A healthy lifestyle is the fashion in Russian cities

A number of cities in the Russian Federation have joined the national association of healthy towns, districts and communities, established as part of the international Healthy Cities project of the WHO Regional Office for Europe. The aim is to promote healthy lifestyles, create healthy living conditions, and prevent chronic diseases.

World Health Day in Stavropol
On World Health Day 2012, the Russian city of Stavropol held mass exercise classes in its main square. City officials and local parliamentarians joined in a race. Some 10 000 people dropped into 80 medical facilities set up to measure blood pressure and body mass index during the day.
These were just a few of the city-wide events sponsored by Stavropol’s Healthy Cities office, responsible for raising awareness of healthy lifestyles.
Stavropol, home to over 400 000 people and the administrative center of Stavropol Territory in the south of the Russian Federation, is one of almost 100 cities in the 30 countries of the WHO European Region that make up the international Healthy Cities movement.

Prevention of chronic disease through the Healthy Cities network
The term “healthy city” comes from an initiative begun in 1986, when WHO’s regional office for Europe founded the Healthy Cities movement. The concept has since become known throughout the region as a way of establishing healthy public policy at the local level through health promotion.
“Every year, more than 10 000 Stavropol residents take part in the ‘Stop High Blood Pressure!’ and ‘Lose those Extra Kilos!’ campaigns organized by the local authorities to mark World Health Day.”
Dr Karen Amlaev, WHO Healthy Cities campaign coordinator in Stavropol
The movement took off in Russia in 1996. Stavropol was an enthusiastic and early participant, establishing a Healthy Cities project office in 2006, under the auspices of the Municipal Centre for Preventive Medicine, and being accredited to the WHO European Healthy Cities network in 2009. Many other Russian cities are now following its example.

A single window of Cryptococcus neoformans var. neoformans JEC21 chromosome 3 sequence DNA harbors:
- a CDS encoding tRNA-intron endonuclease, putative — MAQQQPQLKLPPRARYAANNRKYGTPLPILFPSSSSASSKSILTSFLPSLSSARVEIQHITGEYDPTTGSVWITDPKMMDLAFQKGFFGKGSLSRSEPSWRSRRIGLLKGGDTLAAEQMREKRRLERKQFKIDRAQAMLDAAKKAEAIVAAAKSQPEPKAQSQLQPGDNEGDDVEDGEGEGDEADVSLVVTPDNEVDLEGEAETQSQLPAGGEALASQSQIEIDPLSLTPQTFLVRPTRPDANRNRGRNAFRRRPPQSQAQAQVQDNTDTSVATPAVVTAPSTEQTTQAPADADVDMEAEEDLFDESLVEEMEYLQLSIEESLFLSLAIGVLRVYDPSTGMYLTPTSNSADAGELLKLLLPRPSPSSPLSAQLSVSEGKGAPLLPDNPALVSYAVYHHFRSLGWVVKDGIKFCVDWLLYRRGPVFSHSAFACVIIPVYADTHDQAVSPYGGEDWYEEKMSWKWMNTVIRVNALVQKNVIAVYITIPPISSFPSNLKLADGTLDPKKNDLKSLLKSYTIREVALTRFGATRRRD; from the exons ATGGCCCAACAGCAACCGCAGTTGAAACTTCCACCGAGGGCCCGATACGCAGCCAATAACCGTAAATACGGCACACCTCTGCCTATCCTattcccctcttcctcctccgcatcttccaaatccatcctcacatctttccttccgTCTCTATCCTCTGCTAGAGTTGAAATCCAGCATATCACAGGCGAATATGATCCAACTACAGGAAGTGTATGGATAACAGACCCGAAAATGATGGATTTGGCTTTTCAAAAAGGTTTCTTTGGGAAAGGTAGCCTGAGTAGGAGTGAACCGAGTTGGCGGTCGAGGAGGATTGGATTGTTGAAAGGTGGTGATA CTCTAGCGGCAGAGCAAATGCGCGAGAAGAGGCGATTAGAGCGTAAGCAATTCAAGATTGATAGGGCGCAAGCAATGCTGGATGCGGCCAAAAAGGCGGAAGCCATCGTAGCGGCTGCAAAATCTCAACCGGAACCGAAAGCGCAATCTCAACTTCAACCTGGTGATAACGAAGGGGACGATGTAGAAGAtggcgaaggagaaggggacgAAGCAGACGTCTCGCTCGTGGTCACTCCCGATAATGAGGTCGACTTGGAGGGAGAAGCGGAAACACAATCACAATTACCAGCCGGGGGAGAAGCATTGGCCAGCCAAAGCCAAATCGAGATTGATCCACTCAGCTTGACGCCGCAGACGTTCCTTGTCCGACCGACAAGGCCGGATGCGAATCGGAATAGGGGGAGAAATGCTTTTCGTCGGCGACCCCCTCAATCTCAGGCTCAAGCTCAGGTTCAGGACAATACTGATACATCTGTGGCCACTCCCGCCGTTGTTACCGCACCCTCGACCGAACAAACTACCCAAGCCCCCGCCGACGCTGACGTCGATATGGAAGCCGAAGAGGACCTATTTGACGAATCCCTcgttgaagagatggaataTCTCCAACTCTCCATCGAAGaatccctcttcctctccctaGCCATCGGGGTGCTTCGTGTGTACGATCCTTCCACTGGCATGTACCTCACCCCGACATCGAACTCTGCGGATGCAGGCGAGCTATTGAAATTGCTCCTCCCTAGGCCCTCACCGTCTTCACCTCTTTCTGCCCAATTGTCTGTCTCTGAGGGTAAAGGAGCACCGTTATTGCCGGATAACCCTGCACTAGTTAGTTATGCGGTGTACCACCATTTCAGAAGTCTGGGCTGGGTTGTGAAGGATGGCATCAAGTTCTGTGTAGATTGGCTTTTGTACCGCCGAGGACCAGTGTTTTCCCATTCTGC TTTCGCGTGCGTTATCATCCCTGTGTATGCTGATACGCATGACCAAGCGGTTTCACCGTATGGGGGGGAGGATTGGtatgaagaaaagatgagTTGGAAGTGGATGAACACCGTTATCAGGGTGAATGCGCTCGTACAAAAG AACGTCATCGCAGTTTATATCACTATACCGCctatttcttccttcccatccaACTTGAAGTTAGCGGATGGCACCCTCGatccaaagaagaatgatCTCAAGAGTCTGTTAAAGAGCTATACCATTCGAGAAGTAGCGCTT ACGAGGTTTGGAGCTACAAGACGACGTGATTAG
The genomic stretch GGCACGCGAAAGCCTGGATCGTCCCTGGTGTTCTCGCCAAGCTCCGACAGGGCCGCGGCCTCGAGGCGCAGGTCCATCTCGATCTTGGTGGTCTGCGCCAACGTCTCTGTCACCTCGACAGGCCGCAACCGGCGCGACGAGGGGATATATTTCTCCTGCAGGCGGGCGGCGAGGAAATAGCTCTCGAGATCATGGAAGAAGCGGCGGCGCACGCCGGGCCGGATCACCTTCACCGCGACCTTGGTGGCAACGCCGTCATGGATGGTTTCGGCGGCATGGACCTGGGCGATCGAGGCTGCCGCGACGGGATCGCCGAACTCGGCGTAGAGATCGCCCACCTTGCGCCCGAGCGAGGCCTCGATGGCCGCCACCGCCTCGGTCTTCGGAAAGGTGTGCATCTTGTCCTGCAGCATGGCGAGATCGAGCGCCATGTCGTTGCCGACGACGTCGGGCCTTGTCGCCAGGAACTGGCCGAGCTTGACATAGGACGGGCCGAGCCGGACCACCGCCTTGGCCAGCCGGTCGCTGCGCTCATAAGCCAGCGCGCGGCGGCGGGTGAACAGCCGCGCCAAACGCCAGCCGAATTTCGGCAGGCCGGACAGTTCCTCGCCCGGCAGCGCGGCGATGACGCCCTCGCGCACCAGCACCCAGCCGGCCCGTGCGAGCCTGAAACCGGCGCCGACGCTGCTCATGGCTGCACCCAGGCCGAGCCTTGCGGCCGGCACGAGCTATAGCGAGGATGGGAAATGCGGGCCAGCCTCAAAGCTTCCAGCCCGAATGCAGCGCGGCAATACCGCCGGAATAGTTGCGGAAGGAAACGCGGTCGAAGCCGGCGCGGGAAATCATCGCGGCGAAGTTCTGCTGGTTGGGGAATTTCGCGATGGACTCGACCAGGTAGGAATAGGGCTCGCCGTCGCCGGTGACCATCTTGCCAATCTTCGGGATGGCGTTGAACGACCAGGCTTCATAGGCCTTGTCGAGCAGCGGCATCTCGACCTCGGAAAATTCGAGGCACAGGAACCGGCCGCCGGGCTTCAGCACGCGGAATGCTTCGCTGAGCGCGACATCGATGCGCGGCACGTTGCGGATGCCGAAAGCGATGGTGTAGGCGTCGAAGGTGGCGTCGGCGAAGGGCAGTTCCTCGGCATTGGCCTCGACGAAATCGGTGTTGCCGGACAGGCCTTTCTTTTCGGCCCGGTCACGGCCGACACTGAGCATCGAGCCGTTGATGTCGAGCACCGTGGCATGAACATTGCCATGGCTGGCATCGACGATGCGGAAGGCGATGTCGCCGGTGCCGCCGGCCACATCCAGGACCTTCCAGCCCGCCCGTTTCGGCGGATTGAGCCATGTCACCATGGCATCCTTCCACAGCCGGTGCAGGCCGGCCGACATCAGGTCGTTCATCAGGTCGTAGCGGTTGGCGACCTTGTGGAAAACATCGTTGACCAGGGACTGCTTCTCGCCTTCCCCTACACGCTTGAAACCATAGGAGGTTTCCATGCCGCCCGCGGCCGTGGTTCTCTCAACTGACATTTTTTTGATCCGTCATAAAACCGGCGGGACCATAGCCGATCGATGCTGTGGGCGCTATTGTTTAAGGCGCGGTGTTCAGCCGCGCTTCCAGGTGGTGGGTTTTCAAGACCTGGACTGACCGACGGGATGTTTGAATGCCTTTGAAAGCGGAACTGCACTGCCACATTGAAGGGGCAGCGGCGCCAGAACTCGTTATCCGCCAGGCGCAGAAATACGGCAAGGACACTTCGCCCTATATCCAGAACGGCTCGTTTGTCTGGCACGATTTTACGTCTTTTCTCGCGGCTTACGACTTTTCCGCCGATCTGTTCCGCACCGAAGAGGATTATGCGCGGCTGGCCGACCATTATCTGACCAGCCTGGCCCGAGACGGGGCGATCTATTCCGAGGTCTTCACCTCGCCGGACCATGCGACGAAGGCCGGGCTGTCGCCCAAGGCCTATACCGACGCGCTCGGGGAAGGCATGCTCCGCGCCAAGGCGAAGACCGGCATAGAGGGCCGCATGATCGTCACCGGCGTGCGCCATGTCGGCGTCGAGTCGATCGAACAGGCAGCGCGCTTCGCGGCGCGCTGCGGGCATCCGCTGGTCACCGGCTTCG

One major incentive has been to reduce the risk of noncommunicable diseases, which currently cause 82% of all deaths in Stavropol. Cardiovascular disease alone accounts for 62% (higher than the global average of 48%) and cancer causes almost 15% of deaths.

Stavropol on course to create healthy living conditions
Over the past six years, Stavropol has staged a variety of campaigns to promote healthy lifestyles, reduce the prevalence of factors that increase the risk of noncommunicable diseases and create healthy living conditions in the city.
These actions include an anti-smoking campaign, a “Stop High Blood Pressure” campaign, the opening of body mass index (BMI) measurement points as part of a “Lose those Extra Kilos!” campaign; a Festival of Health, with prizes awarded for the healthiest class, the healthiest workforce, the healthiest family, the best programme or publication about health, and the healthiest meal; and annual sports events to mark World Health Day.

Are citizens of Stavropol any healthier?
“The Healthy Cities project is currently one of the most effective tools for putting in place coordinated actions in cities to improve health and quality of life,” says Dr Karen Amlaev, WHO Healthy Cities campaign coordinator in Stavropol.
More than 100 000 citizens make use of Stavropol’s “green lungs” – the city boasts 112.5 square metres of green space per inhabitant, far more than the national average – by routinely doing physical exercise and playing sports. The city has built 112 sports and recreation grounds in residential courtyard areas to encourage even greater physical activity.
Over the past five years, more than 10 000 adults and children have attended specially designated health centres for preventive check-ups and hundreds of people attend classes to educate themselves about healthy lifestyles and high blood pressure.
Immunization coverage for children reached 99.9%, and more than 98% of children were reached by summertime health and recreation campaigns.
The result: in just five years, the health of Stavropol’s people has measurably improved and mortality rates have dropped. From 2007 to 2012, average life expectancy increased by more than 12 months to over 71 years. Clear proof that healthy cities can contribute to healthy lives.